Australia markets open in 9 hours 25 minutes
  • ALL ORDS

    6,696.50
    +29.00 (+0.43%)
     
  • AUD/USD

    0.6460
    +0.0002 (+0.04%)
     
  • ASX 200

    6,496.20
    +26.80 (+0.41%)
     
  • OIL

    79.03
    +2.32 (+3.02%)
     
  • GOLD

    1,644.40
    +11.00 (+0.67%)
     
  • BTC-AUD

    31,215.73
    +1,266.27 (+4.23%)
     
  • CMC Crypto 200

    461.20
    +2.06 (+0.45%)
     

InnovAge Holding Corp. (NASDAQ:INNV) Delivered A Weaker ROE Than Its Industry

·3-min read

One of the best investments we can make is in our own knowledge and skill set. With that in mind, this article will work through how we can use Return On Equity (ROE) to better understand a business. By way of learning-by-doing, we'll look at ROE to gain a better understanding of InnovAge Holding Corp. (NASDAQ:INNV).

Return on equity or ROE is a key measure used to assess how efficiently a company's management is utilizing the company's capital. Simply put, it is used to assess the profitability of a company in relation to its equity capital.

Check out our latest analysis for InnovAge Holding

How To Calculate Return On Equity?

ROE can be calculated by using the formula:

Return on Equity = Net Profit (from continuing operations) ÷ Shareholders' Equity

So, based on the above formula, the ROE for InnovAge Holding is:

3.2% = US$12m ÷ US$366m (Based on the trailing twelve months to March 2022).

The 'return' is the profit over the last twelve months. That means that for every $1 worth of shareholders' equity, the company generated $0.03 in profit.

Does InnovAge Holding Have A Good Return On Equity?

Arguably the easiest way to assess company's ROE is to compare it with the average in its industry. However, this method is only useful as a rough check, because companies do differ quite a bit within the same industry classification. As shown in the graphic below, InnovAge Holding has a lower ROE than the average (16%) in the Healthcare industry classification.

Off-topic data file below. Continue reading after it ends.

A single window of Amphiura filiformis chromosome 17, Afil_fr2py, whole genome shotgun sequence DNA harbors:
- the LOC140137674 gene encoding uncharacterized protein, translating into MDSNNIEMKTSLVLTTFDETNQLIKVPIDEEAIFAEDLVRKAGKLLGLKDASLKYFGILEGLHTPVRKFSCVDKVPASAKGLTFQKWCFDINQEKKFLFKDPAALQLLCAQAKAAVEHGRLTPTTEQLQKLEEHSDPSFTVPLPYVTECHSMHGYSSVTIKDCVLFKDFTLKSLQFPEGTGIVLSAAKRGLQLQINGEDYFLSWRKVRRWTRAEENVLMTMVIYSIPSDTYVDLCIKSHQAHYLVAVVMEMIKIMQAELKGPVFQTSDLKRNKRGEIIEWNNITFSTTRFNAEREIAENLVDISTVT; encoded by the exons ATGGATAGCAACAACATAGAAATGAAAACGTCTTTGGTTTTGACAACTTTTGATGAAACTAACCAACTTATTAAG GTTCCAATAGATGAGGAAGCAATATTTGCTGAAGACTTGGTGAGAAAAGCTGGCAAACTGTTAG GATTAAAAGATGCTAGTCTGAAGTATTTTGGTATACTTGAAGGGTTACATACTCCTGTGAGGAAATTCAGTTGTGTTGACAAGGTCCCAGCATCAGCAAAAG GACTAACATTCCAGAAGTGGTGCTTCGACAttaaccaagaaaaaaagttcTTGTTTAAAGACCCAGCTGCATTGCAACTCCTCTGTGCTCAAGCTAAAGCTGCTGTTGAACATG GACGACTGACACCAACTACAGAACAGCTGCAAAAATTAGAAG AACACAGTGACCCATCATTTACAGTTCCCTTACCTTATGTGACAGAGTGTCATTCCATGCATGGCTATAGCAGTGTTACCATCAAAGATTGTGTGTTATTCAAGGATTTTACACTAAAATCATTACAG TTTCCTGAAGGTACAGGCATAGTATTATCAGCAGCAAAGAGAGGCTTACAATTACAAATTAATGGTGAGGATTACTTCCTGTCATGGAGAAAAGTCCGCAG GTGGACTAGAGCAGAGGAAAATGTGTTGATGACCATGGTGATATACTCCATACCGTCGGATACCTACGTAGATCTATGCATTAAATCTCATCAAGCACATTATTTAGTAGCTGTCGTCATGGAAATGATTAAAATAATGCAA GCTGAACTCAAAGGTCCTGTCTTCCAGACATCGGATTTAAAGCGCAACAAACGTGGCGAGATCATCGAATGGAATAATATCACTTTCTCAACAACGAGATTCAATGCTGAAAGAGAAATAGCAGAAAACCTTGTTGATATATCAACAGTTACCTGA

roe
roe

That's not what we like to see. Although, we think that a lower ROE could still mean that a company has the opportunity to better its returns with the use of leverage, provided its existing debt levels are low. A company with high debt levels and low ROE is a combination we like to avoid given the risk involved.

How Does Debt Impact ROE?

Most companies need money -- from somewhere -- to grow their profits. The cash for investment can come from prior year profits (retained earnings), issuing new shares, or borrowing. In the first two cases, the ROE will capture this use of capital to grow. In the latter case, the use of debt will improve the returns, but will not change the equity. In this manner the use of debt will boost ROE, even though the core economics of the business stay the same.

InnovAge Holding's Debt And Its 3.2% ROE

InnovAge Holding has a debt to equity ratio of 0.20, which is far from excessive. Its ROE is rather low, and it does use some debt, albeit not much. That's not great to see. Careful use of debt to boost returns is often very good for shareholders. However, it could reduce the company's ability to take advantage of future opportunities.

Summary

Return on equity is useful for comparing the quality of different businesses. In our books, the highest quality companies have high return on equity, despite low debt. If two companies have around the same level of debt to equity, and one has a higher ROE, I'd generally prefer the one with higher ROE.

But when a business is high quality, the market often bids it up to a price that reflects this. Profit growth rates, versus the expectations reflected in the price of the stock, are a particularly important to consider. So you might want to take a peek at this data-rich interactive graph of forecasts for the company.

Of course, you might find a fantastic investment by looking elsewhere. So take a peek at this free list of interesting companies.

Have feedback on this article? Concerned about the content? Get in touch with us directly. Alternatively, email editorial-team (at) simplywallst.com.

This article by Simply Wall St is general in nature. We provide commentary based on historical data and analyst forecasts only using an unbiased methodology and our articles are not intended to be financial advice. It does not constitute a recommendation to buy or sell any stock, and does not take account of your objectives, or your financial situation. We aim to bring you long-term focused analysis driven by fundamental data. Note that our analysis may not factor in the latest price-sensitive company announcements or qualitative material. Simply Wall St has no position in any stocks mentioned.